No matter how much research and preparation you do before traveling, things aren’t going to go exactly as you planned them. Flexibility is the key. The sooner you learn to roll with the punches the more fun and less stress you’ll have on your vacation.
During a recent trip to Iceland, we woke up to a windy, rainy day. From our bedroom window we could see the waves kicking up on the fjord. Over breakfast, I confessed to my traveling companions that there wasn’t enough Dramamine on the planet to make the whale watch we had planned for the day enjoyable in these conditions. I admitted that I hoped it would be rescheduled. Everyone sighed with relief. Apparently we had all been thinking the same thing, but no one wanted to disappoint anyone else. A quick call to the whale watching company confirmed that the boats would not be going out and we booked a trip for the next afternoon.
We now found ourselves with an unexpected free day.
“How do you all feel about riding Icelandic ponies?” I asked the group.
When we were in the early planning stages of the trip, I considered a tour where we would get to ride Icelandic horses. These horses are shorter and have patient, cheerful dispositions which make them an excellent option for inexperienced riders. Short and patient is my specialty, so I truly appreciate those qualities in an animal I’m going to rely on to squire me around.
Other adventures took priority so horseback riding didn’t make the final cut. Now that we had time, I suggested it. Everyone loved the idea. After some research on TripAdvisor, we called a nearby farm that offered tours of the surrounding countryside. We told them we had never ridden horses and they recommended their two hour tour.
When we arrived at the farm, there were five horses saddled up and waiting along with our guide.
As we approached the horses I said, “These horses aren’t as small as I thought they’d be.”
“They are smaller than regular horses. They just look big to you because you are so short” was the reply from my travel companions.
We were outfitted with gloves and a helmet then our guide gave us a quick tutorial on how to hold and use the reins. People have been riding horses for thousands of years. I thought I could manage this feat for the next two hours.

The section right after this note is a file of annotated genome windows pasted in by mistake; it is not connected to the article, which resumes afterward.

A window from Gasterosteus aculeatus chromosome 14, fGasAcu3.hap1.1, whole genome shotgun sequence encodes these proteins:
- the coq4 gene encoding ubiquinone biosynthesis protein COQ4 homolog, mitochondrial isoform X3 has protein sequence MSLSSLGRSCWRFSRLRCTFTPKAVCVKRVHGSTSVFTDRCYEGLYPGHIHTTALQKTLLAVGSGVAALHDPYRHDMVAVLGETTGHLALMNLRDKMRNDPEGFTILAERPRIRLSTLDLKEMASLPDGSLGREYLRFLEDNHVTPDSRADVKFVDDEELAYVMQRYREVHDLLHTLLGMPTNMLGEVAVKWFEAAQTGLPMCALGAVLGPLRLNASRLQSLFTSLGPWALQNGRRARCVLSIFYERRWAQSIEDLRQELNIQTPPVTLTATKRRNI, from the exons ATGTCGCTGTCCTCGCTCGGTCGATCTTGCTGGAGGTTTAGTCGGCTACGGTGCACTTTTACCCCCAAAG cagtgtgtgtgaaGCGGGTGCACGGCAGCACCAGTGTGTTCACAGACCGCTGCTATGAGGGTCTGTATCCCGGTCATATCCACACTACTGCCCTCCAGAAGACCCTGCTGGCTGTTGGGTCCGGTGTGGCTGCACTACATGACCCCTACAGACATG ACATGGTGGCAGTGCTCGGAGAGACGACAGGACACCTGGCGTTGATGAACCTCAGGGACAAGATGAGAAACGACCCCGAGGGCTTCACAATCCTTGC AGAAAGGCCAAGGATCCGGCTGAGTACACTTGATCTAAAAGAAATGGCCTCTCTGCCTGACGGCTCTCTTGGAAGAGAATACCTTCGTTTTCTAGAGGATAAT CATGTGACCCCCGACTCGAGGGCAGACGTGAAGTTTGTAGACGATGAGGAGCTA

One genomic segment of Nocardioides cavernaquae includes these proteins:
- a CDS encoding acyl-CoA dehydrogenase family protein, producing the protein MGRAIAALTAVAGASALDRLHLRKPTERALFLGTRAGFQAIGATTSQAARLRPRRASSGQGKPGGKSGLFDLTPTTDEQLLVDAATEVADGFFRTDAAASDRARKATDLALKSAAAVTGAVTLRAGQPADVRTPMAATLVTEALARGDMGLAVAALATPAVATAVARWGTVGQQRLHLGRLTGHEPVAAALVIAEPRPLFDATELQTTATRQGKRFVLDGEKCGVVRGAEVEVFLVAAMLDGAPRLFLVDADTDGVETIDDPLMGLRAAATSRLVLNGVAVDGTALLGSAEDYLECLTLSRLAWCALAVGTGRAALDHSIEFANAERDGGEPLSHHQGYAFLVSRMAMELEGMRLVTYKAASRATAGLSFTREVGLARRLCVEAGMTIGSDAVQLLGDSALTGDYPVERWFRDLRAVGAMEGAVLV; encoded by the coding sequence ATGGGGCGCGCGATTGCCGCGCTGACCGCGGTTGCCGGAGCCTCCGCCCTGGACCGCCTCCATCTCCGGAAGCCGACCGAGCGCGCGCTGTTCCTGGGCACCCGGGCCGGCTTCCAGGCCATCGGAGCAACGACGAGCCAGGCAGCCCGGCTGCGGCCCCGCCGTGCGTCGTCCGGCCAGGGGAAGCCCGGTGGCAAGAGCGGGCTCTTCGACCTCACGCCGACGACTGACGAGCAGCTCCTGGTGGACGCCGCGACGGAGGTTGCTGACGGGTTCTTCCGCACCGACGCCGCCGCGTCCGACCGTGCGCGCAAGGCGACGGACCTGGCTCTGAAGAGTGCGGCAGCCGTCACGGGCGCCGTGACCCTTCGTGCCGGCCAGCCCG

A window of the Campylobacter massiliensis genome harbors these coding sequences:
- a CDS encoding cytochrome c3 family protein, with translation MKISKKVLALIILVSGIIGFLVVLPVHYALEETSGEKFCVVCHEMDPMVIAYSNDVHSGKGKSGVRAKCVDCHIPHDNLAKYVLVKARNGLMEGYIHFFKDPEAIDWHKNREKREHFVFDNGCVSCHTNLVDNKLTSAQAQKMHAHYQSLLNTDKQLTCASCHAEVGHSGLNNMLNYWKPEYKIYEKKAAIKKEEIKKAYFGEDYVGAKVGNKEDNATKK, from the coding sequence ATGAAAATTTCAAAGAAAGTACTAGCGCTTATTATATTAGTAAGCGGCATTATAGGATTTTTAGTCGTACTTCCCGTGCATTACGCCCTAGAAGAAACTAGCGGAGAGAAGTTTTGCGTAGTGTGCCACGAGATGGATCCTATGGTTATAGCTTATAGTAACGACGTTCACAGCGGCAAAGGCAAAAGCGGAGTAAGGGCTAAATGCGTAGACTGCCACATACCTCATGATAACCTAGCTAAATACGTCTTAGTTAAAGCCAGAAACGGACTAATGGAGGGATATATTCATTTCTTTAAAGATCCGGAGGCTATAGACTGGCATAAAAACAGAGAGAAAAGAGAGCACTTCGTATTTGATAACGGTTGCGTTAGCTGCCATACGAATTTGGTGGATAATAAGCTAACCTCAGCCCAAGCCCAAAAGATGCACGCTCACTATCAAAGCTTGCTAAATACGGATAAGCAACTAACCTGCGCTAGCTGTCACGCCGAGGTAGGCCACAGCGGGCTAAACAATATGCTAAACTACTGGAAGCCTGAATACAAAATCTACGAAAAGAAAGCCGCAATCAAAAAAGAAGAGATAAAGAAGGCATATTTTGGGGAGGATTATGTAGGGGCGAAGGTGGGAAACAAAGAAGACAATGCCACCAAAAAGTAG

Our guide then brought each horse over one at a time and explained how to correctly mount them. The first up looked comfortable in the saddle as his horse patiently waited for the rest of us. The next did equally well. Then it was my turn. The guide walked my horse, Clara, over and introduced her to me.
For a person with no horseback riding experience, getting onto a horse is no small endeavor. When the person with no experience is less than five feet tall, getting onto a horse is a small miracle. The guide held my horse steady and I put my foot in the stirrup. This meant that my left foot was now resting on a small piece of metal with my knee slightly higher than my hip. I was supposed to push down on the stirrup with my left leg while flinging my right leg over the saddle. I’m no expert in the laws of human physiology, but there was no way I was going to be able to hoist myself onto the horse from this position. Frankly, I was impressed that I could lift my foot as high up as I did to get it into the stirrup. This little expedition was my suggestion so I was going to give this my best effort.
I pushed down mightily on my leg in the stirrup and pushed off the ground with my other leg. With all of that exertion, I managed to get my right foot 6 inches off the muddy ground.
“Try again on the other side. Use your right leg this time. It’s stronger,” everyone encouraged me.
Try again?! I was surprised I wasn’t hanging upside down with my left leg caught in the stirrup. Don’t I get any credit for not falling off completely and landing in a pile of horseshit?
I switched sides and tried again, but got the same result. Clara was very patient while this uncoordinated human attempted to climb onto her back.
Sensing this exercise was not going to end with me in the saddle, the guide disappeared for a minute and came back with a milk crate.
“Step on that to help you,” she instructed.
The crate did the trick, but the guide still needed to shove my ass to help me up and over the back of the horse. A less glamorous mounting of a horse would be hard to imagine.
Sitting astride the horse, reins lightly in my hands, I took a moment to congratulate myself for successfully getting into the saddle. Just then, the horse jerked her head forward pulling the reins and me along with them.
“Yikes!” I cried out. “Why did she just do that?” I asked the guide.
“Clara is excited to go for a walk. Once we are going, she won’t do that.”